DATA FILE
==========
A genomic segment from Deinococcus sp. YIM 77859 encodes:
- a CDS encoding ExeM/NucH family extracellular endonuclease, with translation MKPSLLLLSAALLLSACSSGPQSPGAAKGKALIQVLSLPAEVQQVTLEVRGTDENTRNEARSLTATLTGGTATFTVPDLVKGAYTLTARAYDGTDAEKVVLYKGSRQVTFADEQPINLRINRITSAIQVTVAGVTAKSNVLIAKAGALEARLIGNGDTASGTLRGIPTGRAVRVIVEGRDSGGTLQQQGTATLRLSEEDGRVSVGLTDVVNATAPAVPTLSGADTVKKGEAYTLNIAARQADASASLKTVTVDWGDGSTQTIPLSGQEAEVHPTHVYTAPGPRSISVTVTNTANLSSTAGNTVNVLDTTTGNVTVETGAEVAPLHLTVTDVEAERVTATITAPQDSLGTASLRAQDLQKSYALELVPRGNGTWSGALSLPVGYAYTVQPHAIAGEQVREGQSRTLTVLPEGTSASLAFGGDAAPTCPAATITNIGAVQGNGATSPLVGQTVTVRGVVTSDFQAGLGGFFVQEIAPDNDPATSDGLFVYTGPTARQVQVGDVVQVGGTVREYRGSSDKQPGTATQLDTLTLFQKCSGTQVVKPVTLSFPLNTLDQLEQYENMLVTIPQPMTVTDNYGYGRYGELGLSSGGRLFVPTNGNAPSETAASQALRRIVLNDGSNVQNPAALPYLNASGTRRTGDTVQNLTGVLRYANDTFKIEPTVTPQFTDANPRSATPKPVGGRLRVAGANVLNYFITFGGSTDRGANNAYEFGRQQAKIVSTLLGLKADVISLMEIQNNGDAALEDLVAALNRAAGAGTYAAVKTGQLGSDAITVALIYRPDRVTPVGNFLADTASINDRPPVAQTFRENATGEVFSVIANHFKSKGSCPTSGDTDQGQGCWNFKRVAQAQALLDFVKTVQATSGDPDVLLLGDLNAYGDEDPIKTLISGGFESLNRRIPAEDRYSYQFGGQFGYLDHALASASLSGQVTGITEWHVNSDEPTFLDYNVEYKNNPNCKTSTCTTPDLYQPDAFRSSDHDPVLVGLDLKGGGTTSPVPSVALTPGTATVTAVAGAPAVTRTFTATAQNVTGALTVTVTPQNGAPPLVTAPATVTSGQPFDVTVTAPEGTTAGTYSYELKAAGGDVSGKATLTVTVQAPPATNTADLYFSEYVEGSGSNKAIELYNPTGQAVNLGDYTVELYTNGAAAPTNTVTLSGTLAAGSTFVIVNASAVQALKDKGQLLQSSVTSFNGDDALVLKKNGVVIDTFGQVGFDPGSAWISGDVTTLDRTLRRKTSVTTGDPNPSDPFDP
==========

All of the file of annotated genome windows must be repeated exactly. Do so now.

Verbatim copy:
A genomic segment from Deinococcus sp. YIM 77859 encodes:
- a CDS encoding ExeM/NucH family extracellular endonuclease, with translation MKPSLLLLSAALLLSACSSGPQSPGAAKGKALIQVLSLPAEVQQVTLEVRGTDENTRNEARSLTATLTGGTATFTVPDLVKGAYTLTARAYDGTDAEKVVLYKGSRQVTFADEQPINLRINRITSAIQVTVAGVTAKSNVLIAKAGALEARLIGNGDTASGTLRGIPTGRAVRVIVEGRDSGGTLQQQGTATLRLSEEDGRVSVGLTDVVNATAPAVPTLSGADTVKKGEAYTLNIAARQADASASLKTVTVDWGDGSTQTIPLSGQEAEVHPTHVYTAPGPRSISVTVTNTANLSSTAGNTVNVLDTTTGNVTVETGAEVAPLHLTVTDVEAERVTATITAPQDSLGTASLRAQDLQKSYALELVPRGNGTWSGALSLPVGYAYTVQPHAIAGEQVREGQSRTLTVLPEGTSASLAFGGDAAPTCPAATITNIGAVQGNGATSPLVGQTVTVRGVVTSDFQAGLGGFFVQEIAPDNDPATSDGLFVYTGPTARQVQVGDVVQVGGTVREYRGSSDKQPGTATQLDTLTLFQKCSGTQVVKPVTLSFPLNTLDQLEQYENMLVTIPQPMTVTDNYGYGRYGELGLSSGGRLFVPTNGNAPSETAASQALRRIVLNDGSNVQNPAALPYLNASGTRRTGDTVQNLTGVLRYANDTFKIEPTVTPQFTDANPRSATPKPVGGRLRVAGANVLNYFITFGGSTDRGANNAYEFGRQQAKIVSTLLGLKADVISLMEIQNNGDAALEDLVAALNRAAGAGTYAAVKTGQLGSDAITVALIYRPDRVTPVGNFLADTASINDRPPVAQTFRENATGEVFSVIANHFKSKGSCPTSGDTDQGQGCWNFKRVAQAQALLDFVKTVQATSGDPDVLLLGDLNAYGDEDPIKTLISGGFESLNRRIPAEDRYSYQFGGQFGYLDHALASASLSGQVTGITEWHVNSDEPTFLDYNVEYKNNPNCKTSTCTTPDLYQPDAFRSSDHDPVLVGLDLKGGGTTSPVPSVALTPGTATVTAVAGAPAVTRTFTATAQNVTGALTVTVTPQNGAPPLVTAPATVTSGQPFDVTVTAPEGTTAGTYSYELKAAGGDVSGKATLTVTVQAPPATNTADLYFSEYVEGSGSNKAIELYNPTGQAVNLGDYTVELYTNGAAAPTNTVTLSGTLAAGSTFVIVNASAVQALKDKGQLLQSSVTSFNGDDALVLKKNGVVIDTFGQVGFDPGSAWISGDVTTLDRTLRRKTSVTTGDPNPSDPFDP